For these workers, Spanish is not their first language. They are discriminated against in Mexico–perhaps not to the same degree as Native Americans in the United States, but this is mostly because of the reservation system in the US and the sheer number of indigenous people in Mexico–and are taking the hardest jobs in the United States when they migrate. Many of these indigenous villages are almost completely devoid of people between the ages of 15 and 50 except during Fiesta when people come back if they can. This discrimination is trans-national, as they are likely to be undocumented, may lack Spanish language skills not to mention English (although this is increasingly less common among younger people), and have little capital–financial or cultural–to be upwardly mobile in either country. But they are willing to fight for better lives. Progressives do a terrible job of recognizing indigenous issues in the U.S., not to mention Mexico, but we also have to recognize when we think about immigration that indigenous status is a really important part of that.


Wage Theft Enforcement in California

[ 16 ] September 20, 2015 |


California is leading what should become a federal law to crack down on wage theft:

The bill, known as SB 588, was sponsored by state Senator Kevin de León of Los Angeles. It would allow California’s labor commissioner to place a lien on the property of an employer cited for wage theft.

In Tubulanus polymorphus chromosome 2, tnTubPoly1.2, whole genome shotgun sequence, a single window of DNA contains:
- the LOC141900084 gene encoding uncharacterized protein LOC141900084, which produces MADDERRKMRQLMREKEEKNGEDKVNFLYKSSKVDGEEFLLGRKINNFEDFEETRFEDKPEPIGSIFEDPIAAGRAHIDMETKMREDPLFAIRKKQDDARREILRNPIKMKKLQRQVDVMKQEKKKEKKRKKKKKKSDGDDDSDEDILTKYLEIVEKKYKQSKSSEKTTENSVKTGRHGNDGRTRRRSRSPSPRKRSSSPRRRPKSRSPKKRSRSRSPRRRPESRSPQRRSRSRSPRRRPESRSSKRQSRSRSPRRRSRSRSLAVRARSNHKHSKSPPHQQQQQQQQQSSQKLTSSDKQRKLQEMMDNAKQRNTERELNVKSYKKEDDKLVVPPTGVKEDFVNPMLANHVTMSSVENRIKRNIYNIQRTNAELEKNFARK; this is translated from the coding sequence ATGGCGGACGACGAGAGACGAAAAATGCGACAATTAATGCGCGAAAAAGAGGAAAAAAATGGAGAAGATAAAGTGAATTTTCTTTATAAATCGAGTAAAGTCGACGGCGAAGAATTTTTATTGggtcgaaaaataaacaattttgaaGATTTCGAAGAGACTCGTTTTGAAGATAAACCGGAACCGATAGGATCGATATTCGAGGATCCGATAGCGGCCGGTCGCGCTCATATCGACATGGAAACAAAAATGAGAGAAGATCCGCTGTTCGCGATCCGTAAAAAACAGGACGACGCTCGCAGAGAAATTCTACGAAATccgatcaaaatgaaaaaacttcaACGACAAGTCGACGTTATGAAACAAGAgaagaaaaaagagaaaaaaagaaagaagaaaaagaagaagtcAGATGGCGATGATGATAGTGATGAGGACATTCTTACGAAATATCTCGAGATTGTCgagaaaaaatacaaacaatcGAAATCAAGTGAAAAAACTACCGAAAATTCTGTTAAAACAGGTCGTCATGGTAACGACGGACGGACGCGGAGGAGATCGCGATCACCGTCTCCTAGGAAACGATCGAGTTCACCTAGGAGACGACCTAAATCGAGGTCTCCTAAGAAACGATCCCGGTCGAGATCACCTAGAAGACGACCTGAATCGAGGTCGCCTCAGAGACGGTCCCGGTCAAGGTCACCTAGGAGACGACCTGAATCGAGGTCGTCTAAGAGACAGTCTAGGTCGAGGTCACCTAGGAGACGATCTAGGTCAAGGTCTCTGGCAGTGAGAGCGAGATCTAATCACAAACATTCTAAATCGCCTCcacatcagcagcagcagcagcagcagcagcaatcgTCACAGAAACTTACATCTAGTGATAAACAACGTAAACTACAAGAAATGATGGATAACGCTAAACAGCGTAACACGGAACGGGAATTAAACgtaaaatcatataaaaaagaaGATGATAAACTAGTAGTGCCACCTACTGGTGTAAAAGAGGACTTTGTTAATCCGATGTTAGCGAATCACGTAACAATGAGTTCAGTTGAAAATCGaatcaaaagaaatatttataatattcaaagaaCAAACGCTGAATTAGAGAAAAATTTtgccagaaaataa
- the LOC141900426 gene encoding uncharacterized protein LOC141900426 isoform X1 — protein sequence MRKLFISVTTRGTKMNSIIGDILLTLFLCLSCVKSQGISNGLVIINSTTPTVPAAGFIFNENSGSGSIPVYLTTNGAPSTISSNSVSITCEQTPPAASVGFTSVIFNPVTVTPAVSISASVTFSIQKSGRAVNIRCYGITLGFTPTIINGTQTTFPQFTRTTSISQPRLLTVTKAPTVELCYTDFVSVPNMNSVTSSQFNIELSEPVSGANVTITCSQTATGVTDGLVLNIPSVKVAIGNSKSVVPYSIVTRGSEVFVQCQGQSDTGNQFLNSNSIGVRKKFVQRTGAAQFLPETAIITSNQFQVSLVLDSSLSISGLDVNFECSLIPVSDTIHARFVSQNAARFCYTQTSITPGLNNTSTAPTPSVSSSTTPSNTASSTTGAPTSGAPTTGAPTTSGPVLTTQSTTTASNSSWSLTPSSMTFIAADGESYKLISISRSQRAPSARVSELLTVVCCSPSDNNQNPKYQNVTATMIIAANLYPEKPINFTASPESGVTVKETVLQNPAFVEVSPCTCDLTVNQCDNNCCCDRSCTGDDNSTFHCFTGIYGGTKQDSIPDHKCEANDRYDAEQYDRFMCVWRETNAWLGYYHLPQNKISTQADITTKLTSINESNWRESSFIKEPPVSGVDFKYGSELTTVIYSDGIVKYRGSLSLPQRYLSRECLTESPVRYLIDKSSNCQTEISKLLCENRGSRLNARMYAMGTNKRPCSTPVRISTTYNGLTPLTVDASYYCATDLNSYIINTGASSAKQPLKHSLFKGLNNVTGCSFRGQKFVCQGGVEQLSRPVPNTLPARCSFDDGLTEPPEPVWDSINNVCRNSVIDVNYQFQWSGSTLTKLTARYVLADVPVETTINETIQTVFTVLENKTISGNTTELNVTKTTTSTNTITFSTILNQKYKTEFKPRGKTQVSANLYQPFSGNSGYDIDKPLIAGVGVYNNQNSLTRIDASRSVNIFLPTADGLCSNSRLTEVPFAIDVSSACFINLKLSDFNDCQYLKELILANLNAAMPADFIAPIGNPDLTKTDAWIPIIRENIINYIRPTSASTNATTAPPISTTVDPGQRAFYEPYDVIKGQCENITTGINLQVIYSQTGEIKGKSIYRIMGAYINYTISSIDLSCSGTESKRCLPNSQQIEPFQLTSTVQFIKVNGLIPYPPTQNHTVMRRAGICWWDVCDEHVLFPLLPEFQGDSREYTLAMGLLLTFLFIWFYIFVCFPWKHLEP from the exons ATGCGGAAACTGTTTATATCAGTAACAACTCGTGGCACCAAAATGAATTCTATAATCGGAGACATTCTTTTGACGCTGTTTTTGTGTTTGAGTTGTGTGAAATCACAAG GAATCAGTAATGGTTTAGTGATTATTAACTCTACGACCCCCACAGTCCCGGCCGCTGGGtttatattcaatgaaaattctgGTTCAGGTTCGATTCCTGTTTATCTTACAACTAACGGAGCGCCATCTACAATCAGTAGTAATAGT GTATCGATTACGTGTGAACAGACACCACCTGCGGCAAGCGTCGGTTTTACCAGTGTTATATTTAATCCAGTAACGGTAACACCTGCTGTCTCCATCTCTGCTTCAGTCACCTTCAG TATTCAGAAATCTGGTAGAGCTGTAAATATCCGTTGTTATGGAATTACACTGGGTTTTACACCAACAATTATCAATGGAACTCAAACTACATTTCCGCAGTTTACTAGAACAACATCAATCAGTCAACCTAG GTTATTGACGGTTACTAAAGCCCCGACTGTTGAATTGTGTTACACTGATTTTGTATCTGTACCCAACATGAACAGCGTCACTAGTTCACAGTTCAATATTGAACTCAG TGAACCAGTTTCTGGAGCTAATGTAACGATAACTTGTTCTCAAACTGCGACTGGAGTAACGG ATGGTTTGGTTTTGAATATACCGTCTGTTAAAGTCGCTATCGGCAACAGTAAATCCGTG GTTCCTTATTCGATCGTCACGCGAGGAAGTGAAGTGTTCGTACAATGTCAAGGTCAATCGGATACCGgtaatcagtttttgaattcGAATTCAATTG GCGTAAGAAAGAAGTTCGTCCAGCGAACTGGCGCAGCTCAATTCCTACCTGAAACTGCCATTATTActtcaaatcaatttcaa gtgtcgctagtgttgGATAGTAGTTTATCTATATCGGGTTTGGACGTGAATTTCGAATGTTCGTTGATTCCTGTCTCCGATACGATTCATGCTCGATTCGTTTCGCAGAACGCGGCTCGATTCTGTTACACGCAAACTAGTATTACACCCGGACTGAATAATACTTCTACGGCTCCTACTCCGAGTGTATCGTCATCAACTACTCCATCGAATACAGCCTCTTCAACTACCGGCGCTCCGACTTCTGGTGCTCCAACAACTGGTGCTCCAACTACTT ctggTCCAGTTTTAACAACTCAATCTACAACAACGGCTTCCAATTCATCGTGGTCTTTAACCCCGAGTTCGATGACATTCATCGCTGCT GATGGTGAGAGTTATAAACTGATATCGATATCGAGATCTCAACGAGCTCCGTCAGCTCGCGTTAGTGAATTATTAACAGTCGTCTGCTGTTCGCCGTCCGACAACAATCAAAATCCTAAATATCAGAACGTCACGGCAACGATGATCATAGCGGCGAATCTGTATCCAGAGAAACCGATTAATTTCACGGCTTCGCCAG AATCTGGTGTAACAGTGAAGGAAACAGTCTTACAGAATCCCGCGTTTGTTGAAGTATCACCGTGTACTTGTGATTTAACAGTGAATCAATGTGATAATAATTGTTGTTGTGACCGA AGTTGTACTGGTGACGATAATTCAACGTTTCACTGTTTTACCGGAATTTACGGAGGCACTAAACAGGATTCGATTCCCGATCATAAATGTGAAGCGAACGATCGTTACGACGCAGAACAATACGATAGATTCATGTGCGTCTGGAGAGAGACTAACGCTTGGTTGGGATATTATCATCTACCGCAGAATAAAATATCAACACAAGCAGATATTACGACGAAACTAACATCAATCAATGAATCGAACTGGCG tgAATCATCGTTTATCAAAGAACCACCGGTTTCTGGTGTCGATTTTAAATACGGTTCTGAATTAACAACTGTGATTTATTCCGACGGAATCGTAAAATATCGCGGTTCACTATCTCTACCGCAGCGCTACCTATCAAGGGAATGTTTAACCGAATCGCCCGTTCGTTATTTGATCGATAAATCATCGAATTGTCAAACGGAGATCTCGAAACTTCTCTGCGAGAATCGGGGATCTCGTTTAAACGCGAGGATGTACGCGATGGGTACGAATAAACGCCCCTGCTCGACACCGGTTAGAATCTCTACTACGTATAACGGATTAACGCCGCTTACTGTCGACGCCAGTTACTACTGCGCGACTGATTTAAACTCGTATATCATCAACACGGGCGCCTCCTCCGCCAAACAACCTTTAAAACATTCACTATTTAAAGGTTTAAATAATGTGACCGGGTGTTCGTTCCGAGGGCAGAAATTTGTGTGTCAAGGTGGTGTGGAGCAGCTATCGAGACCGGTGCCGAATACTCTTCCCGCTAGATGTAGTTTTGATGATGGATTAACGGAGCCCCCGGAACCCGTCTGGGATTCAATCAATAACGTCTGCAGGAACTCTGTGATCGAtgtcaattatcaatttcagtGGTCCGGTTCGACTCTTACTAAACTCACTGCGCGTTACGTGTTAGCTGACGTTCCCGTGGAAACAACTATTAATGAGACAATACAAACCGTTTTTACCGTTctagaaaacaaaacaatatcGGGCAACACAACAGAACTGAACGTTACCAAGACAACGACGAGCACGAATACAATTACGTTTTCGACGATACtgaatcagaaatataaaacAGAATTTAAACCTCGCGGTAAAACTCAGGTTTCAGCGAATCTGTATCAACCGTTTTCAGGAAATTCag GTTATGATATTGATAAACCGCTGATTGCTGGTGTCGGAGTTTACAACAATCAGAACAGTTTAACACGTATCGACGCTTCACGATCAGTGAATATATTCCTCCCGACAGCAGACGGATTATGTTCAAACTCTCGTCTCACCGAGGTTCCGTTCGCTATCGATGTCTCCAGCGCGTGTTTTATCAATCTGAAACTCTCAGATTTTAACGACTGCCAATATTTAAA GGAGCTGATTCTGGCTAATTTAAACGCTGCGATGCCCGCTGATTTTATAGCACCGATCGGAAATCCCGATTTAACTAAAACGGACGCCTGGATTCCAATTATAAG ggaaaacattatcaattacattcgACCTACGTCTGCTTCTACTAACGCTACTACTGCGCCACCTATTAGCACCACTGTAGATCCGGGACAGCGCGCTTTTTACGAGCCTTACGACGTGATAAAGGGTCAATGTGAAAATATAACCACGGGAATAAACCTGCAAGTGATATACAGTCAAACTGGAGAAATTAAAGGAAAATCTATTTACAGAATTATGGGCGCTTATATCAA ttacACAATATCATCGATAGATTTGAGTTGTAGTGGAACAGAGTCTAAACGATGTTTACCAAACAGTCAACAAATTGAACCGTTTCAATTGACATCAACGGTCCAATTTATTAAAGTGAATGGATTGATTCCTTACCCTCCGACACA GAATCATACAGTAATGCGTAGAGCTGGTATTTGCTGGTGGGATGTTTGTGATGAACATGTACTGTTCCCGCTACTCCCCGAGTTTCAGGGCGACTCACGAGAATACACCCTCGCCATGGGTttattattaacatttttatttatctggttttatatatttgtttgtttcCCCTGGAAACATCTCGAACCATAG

It would also help prevent cited employers from skipping out on paying penalties and back wages by requiring them to post a bond of at least $50,000 to continue doing business. It would also prohibit the company from closing down and re-opening with a different name.

“Stealing the pay of employees who don’t make that much money to begin with is unconscionable. It takes food off their tables and makes it difficult – if not impossible – to provide for their families,” said De León in an emailed statement. “It also violates the fundamental promise of an honest day’s pay for an honest day’s work. With SB 588 we can give the Labor Commissioner the tools necessary to enforce the law for the workers and target the bad actors to level the playing field for honest businesses.”

As I’ve said repeatedly, the only way to deal with employers and corporations is to punish them where it hurts. Forcing employers to post bonds is one way to do that. For some, it wouldn’t matter that much because of their large amount of capital, but most of the employers engaging in wage theft are lower end businesses like nail salons. So this would threaten them with really hard times if they don’t comply. There is potential here to move employee rights forward in a meaningful way.